Cardiovascular Device Business News

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Last post of the week in The Medical Technology Blog comes from the Cardiovascular Device Business, Espicom’s business publication. Please read on…

Swedish researchers compare risk of stent thrombosis and restenosis in new vs old DESs

Findings from the complete Swedish Coronary Angiography and Angioplasty Registry (SCAAR) have demonstrated that percutaneous coronary intervention (PCI) with ‘new generation’ drug-eluting stents (DESs) was associated with a 38 per cent lower risk of clinically meaningful restenosis and a 50 per cent lower risk of stent thrombosis compared with ‘old generation’ DESs.

Although many trials and studies support the overall early- and mid-term safety and efficacy of first-generation DESs, there has been concern regarding their long-term safety, especially regarding the potential risk of late stent thrombosis as well as late restenosis. New drug-eluting stents (n-DESs) have been developed with the purpose of overcoming the current limitations of the older generation drug-eluting stents (o-DESs).

The purpose of this study was to evaluate the long-term outcome in all patients who underwent stent implantation with bare-metal stents (BMS), o-DESs and n-DESs in Sweden, using SCAAR, a national registry with complete consecutive enrolment. The latter holds data on consecutive patients from 29 centres that perform coronary angiography and PCI in Sweden. The registry is sponsored by the Swedish Health Authorities and is independent of commercial funding. The technology is developed and administered by the Uppsala University Clinical Research Center. All consecutive patients undergoing coronary angiography or PCI are included. Information with respect to restenosis and stent thrombosis has been registered for patients undergoing any subsequent coronary angiography for a clinical reason since the beginning of 2004.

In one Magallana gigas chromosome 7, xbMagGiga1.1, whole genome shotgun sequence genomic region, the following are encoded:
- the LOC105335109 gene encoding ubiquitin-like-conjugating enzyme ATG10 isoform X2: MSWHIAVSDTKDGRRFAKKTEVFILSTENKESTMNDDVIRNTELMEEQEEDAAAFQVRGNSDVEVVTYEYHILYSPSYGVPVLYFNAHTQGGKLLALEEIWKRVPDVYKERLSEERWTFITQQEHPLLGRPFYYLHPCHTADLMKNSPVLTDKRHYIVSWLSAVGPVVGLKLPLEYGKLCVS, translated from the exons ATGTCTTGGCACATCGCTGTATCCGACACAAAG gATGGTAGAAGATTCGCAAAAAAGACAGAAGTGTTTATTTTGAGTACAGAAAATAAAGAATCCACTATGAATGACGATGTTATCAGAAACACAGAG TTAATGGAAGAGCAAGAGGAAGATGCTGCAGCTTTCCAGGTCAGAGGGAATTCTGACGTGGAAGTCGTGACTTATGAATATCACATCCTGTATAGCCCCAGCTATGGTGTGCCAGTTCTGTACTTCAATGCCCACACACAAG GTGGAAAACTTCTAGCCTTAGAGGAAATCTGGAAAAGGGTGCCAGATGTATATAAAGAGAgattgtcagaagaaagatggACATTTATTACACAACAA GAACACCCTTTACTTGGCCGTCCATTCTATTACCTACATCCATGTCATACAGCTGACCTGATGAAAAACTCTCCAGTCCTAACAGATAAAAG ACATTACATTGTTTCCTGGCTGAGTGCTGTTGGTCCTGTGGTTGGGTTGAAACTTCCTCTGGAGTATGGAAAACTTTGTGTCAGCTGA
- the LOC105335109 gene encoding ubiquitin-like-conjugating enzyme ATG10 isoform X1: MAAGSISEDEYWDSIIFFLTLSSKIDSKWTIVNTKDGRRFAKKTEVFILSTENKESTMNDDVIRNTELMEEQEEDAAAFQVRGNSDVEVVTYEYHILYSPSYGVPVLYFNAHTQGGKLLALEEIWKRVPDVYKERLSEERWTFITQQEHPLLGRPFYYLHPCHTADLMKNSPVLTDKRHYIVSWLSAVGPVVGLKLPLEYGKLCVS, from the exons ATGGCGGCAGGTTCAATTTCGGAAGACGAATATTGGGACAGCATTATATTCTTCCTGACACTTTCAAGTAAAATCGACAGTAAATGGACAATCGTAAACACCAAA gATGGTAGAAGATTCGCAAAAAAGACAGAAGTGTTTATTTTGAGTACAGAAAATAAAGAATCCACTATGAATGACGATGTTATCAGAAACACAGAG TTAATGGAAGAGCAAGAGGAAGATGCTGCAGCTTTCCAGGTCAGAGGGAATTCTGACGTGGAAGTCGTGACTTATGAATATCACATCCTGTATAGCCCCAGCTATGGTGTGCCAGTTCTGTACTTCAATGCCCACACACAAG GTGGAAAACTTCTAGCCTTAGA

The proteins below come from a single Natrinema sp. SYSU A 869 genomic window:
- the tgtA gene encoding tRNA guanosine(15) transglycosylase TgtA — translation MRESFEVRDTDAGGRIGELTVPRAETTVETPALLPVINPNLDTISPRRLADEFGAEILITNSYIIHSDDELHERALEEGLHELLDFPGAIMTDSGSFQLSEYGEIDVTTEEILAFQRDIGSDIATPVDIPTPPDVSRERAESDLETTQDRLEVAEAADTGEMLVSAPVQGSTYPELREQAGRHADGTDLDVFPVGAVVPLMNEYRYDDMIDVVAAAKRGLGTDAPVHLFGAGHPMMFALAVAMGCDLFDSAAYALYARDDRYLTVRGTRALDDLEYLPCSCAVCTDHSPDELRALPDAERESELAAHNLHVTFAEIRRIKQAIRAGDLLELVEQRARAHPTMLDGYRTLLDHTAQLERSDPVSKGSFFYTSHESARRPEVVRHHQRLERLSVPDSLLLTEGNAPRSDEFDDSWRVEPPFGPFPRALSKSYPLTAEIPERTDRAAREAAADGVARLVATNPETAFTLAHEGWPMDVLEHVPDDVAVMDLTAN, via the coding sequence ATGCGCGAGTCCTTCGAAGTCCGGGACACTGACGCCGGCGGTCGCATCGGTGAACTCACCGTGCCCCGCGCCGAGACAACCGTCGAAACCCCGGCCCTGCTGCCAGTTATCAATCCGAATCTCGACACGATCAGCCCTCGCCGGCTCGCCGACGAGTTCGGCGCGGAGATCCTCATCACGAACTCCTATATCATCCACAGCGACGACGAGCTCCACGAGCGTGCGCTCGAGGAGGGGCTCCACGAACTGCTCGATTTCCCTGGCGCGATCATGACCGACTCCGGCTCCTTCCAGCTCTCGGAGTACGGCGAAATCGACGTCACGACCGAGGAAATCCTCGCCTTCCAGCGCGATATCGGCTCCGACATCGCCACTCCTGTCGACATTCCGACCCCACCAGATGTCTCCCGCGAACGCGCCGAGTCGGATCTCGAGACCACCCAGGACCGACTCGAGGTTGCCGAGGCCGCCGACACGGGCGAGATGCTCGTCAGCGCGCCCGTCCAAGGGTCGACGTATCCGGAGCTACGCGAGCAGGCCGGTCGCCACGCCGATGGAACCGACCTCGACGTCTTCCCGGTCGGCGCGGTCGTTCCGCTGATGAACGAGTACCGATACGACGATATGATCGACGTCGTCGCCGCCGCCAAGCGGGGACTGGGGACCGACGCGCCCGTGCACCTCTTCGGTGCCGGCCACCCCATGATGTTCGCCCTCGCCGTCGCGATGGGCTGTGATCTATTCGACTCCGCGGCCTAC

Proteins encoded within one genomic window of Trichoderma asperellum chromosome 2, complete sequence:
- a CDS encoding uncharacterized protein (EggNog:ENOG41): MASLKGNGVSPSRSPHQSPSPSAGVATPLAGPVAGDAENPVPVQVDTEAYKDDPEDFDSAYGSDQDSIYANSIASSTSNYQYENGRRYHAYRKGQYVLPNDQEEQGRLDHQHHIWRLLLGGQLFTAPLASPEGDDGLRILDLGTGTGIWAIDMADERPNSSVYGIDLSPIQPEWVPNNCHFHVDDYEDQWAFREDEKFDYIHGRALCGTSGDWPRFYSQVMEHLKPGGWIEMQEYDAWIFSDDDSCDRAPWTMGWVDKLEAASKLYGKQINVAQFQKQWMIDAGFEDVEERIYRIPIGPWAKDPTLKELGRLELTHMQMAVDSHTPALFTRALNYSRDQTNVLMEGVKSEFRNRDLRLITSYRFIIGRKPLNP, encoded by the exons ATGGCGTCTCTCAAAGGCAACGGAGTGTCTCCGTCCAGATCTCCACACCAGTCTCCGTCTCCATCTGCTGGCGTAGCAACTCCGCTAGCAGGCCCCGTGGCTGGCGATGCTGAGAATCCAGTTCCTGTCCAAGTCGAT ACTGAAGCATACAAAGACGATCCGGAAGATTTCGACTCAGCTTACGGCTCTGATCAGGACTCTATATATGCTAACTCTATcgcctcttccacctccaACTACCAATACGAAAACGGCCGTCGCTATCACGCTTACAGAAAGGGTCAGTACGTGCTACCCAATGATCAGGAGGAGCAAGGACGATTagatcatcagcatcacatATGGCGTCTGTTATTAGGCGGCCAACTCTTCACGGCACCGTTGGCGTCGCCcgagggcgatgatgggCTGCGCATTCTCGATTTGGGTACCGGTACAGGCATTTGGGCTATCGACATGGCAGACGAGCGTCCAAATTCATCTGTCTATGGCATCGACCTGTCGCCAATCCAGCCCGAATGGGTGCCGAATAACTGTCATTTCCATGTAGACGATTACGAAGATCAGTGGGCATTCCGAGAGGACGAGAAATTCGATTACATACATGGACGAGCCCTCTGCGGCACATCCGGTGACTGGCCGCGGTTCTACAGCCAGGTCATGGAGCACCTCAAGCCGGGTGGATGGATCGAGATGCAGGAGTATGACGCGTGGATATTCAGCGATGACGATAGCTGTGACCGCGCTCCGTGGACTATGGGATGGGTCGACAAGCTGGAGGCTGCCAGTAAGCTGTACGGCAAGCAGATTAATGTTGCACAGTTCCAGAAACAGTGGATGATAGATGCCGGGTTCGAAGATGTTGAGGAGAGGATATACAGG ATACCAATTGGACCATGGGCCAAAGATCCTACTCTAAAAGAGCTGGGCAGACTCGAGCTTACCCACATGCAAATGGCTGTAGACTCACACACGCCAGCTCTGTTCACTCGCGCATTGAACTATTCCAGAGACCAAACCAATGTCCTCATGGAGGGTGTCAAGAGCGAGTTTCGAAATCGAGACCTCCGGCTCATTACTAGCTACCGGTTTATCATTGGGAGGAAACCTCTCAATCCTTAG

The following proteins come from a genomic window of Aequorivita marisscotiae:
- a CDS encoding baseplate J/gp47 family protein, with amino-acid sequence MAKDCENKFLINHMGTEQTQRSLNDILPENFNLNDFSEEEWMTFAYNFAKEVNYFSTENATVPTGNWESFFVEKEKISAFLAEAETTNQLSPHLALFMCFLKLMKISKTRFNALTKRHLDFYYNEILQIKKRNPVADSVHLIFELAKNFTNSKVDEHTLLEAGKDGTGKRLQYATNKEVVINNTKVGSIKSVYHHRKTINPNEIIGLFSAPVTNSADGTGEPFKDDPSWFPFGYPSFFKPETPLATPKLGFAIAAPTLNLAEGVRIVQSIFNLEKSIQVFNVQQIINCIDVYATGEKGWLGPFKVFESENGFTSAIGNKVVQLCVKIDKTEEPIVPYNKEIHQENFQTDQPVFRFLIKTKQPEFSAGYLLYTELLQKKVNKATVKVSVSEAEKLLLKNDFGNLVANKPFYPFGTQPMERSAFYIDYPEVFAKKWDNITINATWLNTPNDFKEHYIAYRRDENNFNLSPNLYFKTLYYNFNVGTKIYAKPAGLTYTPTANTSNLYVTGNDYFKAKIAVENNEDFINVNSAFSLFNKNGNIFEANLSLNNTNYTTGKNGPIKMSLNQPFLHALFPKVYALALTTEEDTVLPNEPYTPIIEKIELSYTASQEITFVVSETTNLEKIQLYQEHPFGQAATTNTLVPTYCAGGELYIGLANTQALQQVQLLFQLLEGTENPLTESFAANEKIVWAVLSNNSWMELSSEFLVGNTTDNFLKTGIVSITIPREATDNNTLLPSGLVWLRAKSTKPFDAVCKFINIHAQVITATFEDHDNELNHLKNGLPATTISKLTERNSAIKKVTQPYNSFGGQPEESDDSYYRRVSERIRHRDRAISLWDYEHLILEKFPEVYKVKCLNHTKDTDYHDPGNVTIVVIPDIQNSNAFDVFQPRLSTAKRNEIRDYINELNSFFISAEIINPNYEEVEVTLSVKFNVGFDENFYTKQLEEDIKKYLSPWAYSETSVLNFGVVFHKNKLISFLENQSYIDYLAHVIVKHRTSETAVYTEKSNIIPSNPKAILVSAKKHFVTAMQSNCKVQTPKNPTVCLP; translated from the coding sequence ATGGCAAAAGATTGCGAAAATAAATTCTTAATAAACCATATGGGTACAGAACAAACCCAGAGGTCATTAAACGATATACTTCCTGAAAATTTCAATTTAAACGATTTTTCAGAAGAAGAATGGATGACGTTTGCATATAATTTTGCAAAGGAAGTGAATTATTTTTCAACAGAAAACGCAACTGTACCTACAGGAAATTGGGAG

The current study included 94,384 stent implantations in Sweden (BMS, n=64631; o-DES, n=19202; n-DES, n=10551), from November 2006 to October 2010. Follow-up was performed up to two years post-intervention. The performance up to two years of different types n-DES was evaluated in an unselected, large, real-world population – including patients with myocardial infarction, three-vessel and/or left main disease, bifurcation lesions, graft disease, restenotic lesions and chronic total occlusions. The main findings from this study are that PCI with n-DESs was associated with a 38 per cent lower risk of clinically meaningful restenosis and a 50 per cent lower risk of stent thrombosis compared with o-DESs. These findings can be useful for the management of patients with a high-risk profile that could benefit more from these new devices.

Further studies are said to be needed in order to attempt to discriminate whether one of the three components of the n-DES – the polymer, the stent alloy, the eluting-drug – is mainly involved in decreasing the incidence of stent thrombosis and restenosis. Improved stent designs with thinner struts and more biocompatible polymers may have an important impact on drug elution profiles, endothelial coverage and functional recovery.